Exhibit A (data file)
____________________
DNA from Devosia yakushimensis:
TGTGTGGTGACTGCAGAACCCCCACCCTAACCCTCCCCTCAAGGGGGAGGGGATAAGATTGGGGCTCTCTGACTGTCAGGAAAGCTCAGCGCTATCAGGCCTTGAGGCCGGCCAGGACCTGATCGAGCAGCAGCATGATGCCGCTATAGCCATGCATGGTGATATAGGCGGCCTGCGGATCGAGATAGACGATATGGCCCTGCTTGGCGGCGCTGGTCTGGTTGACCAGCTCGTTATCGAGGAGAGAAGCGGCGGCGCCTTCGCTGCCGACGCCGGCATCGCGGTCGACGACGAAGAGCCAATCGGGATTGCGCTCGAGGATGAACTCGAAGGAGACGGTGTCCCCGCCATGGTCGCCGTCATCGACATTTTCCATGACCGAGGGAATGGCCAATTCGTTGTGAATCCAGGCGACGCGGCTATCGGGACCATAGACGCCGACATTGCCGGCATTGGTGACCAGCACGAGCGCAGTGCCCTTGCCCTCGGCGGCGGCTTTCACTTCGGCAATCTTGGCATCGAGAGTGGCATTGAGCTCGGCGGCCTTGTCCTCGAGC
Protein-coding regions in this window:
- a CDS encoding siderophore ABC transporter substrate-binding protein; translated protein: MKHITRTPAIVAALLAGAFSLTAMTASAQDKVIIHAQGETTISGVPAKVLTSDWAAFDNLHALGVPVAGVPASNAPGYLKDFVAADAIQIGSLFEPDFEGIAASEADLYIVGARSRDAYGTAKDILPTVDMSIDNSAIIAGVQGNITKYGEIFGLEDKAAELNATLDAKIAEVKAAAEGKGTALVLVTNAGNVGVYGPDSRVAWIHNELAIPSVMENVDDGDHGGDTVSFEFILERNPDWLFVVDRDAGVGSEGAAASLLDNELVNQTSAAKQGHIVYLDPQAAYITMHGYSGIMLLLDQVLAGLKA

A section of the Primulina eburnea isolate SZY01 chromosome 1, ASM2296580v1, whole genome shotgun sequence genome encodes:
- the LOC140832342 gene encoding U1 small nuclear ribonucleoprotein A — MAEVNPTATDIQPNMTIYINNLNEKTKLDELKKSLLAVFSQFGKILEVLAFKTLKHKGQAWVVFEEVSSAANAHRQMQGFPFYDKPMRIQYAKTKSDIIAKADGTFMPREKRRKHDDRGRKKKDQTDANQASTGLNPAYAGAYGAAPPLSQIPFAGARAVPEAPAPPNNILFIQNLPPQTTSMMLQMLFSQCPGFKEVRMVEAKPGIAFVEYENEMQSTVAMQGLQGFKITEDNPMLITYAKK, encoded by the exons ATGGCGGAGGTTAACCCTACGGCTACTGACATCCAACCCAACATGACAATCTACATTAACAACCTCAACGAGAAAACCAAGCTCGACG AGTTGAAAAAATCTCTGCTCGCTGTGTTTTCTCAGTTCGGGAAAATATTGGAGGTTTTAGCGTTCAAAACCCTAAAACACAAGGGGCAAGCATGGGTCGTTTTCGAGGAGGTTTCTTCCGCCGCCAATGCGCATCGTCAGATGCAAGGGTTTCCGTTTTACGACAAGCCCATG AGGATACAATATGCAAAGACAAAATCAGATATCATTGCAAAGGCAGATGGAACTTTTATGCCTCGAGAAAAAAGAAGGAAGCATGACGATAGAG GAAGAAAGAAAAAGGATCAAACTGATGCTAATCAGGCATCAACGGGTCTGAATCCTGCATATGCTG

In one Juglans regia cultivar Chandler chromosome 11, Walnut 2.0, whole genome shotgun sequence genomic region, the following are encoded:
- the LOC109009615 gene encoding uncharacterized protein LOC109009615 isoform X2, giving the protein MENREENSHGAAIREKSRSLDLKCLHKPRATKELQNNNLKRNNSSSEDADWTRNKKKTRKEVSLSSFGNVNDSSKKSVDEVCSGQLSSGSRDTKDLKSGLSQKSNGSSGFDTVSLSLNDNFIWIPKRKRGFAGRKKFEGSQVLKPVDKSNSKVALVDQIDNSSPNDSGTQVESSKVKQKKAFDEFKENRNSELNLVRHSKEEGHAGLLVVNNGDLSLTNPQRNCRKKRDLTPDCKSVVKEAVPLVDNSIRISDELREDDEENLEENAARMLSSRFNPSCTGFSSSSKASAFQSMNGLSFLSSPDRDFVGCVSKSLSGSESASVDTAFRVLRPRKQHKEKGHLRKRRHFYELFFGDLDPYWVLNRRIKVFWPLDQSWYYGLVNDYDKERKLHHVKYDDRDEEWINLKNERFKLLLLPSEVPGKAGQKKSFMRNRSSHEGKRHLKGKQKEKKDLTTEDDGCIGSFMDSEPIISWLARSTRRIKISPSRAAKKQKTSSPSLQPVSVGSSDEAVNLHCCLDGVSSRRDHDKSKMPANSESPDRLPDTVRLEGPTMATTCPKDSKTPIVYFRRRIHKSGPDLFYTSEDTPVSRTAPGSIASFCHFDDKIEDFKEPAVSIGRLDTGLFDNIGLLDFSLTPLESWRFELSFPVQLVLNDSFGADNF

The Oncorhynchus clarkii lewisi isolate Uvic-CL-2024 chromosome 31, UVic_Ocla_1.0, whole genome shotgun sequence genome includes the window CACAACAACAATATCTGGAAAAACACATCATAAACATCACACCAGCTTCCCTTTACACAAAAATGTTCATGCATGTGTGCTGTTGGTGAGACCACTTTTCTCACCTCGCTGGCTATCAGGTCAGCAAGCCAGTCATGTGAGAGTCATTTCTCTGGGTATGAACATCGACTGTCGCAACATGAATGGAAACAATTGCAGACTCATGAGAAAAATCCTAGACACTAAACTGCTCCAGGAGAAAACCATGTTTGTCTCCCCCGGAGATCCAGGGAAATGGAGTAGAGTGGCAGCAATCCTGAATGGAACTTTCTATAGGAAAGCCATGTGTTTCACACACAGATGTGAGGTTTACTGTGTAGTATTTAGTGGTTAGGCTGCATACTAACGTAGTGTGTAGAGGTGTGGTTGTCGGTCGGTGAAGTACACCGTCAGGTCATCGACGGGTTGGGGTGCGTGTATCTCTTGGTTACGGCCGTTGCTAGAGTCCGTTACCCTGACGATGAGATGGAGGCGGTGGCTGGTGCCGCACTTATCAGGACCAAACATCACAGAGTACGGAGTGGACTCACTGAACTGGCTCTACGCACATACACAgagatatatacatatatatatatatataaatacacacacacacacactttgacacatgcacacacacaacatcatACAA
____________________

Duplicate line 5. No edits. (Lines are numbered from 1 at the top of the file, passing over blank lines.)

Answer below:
A section of the Primulina eburnea isolate SZY01 chromosome 1, ASM2296580v1, whole genome shotgun sequence genome encodes: